Proposition 17

Proposition+17

Zug Zwang, Flickr

By Jeremy Truesdell, CONTRIBUTOR
What is it, and what does it mean, and what are the potential consequences?

As it stands today, the California State Constitution disqualifies anyone who is serving a prison sentence, or is on parole, for a felony conviction from voting. Election 2020’s Proposition 17 aims to amend the California State Constitution to permit those on parole to vote following the completion of their prison sentences.
California is one of only three states, the others being New York and Connecticut, to have this policy. Seventeen states and the District of Columbia, require only the completion of the prison sentence before voting rights are restored. Eighteen states require that the felon’s prison sentence, parole, and probation before voting rights are restored. Seven states do not restore voting rights at all for some felons, and three do not restore voting rights to any felon.
Proposition 17 is supported by the Democratic Party, including Vice Presidential Candidate Kamala Harris (D) and Governor Gavin Newsom (D), the Libertarian Party, the American Civil Liberty Union, and the Peace and Freedom Party, among other unions and organizations.
The Libertarian party website states, “The Libertarian Party of California supports Proposition 17, which would return voting rights to felons released on parole. We believe restoring the right to vote is appropriate once an individual has served their time, and they have demonstrated behavior and reform worthy of being allowed parole.”
The Democratic Party website holds a similar view stating, “Nearly 50,000 Californians who have returned home from prison can’t vote even though they are raising families, holding jobs, paying taxes, and contributing to society in every other way. They should be encouraged to reenter society and have a stake in their community, not be punished by having their voting rights denied. Prop 17 will right this injustice and restore voting rights to Californians returning home from prison.”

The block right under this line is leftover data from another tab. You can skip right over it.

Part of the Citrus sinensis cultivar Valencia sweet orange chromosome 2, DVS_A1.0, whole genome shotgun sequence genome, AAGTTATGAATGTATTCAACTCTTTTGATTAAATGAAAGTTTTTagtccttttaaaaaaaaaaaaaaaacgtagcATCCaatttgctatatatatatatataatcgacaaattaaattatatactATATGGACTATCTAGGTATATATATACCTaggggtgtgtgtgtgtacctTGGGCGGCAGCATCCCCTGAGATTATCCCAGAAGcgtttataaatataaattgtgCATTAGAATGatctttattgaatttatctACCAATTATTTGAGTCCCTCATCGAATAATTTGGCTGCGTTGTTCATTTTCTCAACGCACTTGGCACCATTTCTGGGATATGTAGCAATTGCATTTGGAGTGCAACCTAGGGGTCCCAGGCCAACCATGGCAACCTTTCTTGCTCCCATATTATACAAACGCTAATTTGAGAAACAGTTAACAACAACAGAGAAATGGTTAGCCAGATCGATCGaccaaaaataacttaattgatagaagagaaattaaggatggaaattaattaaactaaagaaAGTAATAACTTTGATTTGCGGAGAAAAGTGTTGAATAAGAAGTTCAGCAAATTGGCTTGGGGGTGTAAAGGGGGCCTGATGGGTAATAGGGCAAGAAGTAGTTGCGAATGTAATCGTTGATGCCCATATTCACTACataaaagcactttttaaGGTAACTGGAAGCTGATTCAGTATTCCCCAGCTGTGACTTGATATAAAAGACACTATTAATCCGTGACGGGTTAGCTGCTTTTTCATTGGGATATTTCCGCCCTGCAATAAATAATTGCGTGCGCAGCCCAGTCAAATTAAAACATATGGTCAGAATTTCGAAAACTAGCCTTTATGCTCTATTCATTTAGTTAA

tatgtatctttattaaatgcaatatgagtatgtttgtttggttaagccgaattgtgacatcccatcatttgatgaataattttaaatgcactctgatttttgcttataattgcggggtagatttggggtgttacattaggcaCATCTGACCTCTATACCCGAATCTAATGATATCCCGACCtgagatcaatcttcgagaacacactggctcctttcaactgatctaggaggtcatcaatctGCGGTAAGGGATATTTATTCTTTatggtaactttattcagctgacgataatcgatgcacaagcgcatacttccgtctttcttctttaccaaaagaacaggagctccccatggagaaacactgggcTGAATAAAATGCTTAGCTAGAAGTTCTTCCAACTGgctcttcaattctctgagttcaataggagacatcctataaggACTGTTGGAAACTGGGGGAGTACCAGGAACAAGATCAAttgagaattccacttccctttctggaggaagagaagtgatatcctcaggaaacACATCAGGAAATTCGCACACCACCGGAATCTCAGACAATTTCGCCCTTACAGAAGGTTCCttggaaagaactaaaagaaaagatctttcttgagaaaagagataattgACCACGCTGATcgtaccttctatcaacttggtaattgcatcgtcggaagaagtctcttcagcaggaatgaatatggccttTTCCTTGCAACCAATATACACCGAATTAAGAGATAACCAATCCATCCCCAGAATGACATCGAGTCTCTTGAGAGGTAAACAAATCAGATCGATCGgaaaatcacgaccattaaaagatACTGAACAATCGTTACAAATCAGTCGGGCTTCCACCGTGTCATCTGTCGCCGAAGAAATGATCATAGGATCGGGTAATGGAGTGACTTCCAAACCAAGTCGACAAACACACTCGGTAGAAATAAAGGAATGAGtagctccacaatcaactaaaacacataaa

Proposition 17 is opposed by the California Republican Party and The Election Integrity Project California. State Senator Jim Neilsen (R-14) is quoted by Hannah Wiley of the Sacramento Bee as saying, “[Felons] include murderers, voluntary manslaughter, rape, sodomists. For those that commit the crimes, particularly the heinous crimes, part of their sentence is to complete the parole period.”
The opposition’s argument in the California Voter Guide reads in part, “Rewards and privileges in life must be earned and deserved. Giving violent criminals the right to vote before they have successfully completed their full sentence, which includes a period of parole, is like giving students a high school diploma at the end of tenth grade. It makes no sense, and hurts their future and all of society.”
The opposition also argues that the felons on parole “have victimized innocent, law-abiding citizens who are condemned for life to revisit those crimes in every nightmare.”
According to the website for the California Secretary of State, supporters of Prop 17 have raised $1.46 Million dollars, including donations from the California Nurses Association PAC, ACLU, The Heising-simons Action Fund, Susan Pritzker, and Patty Quillin. No donations have been reported by the opposition.
The Pioneer has reached out to local State Assembly member Kansen Chu (D-25) for comment but has not yet received any response.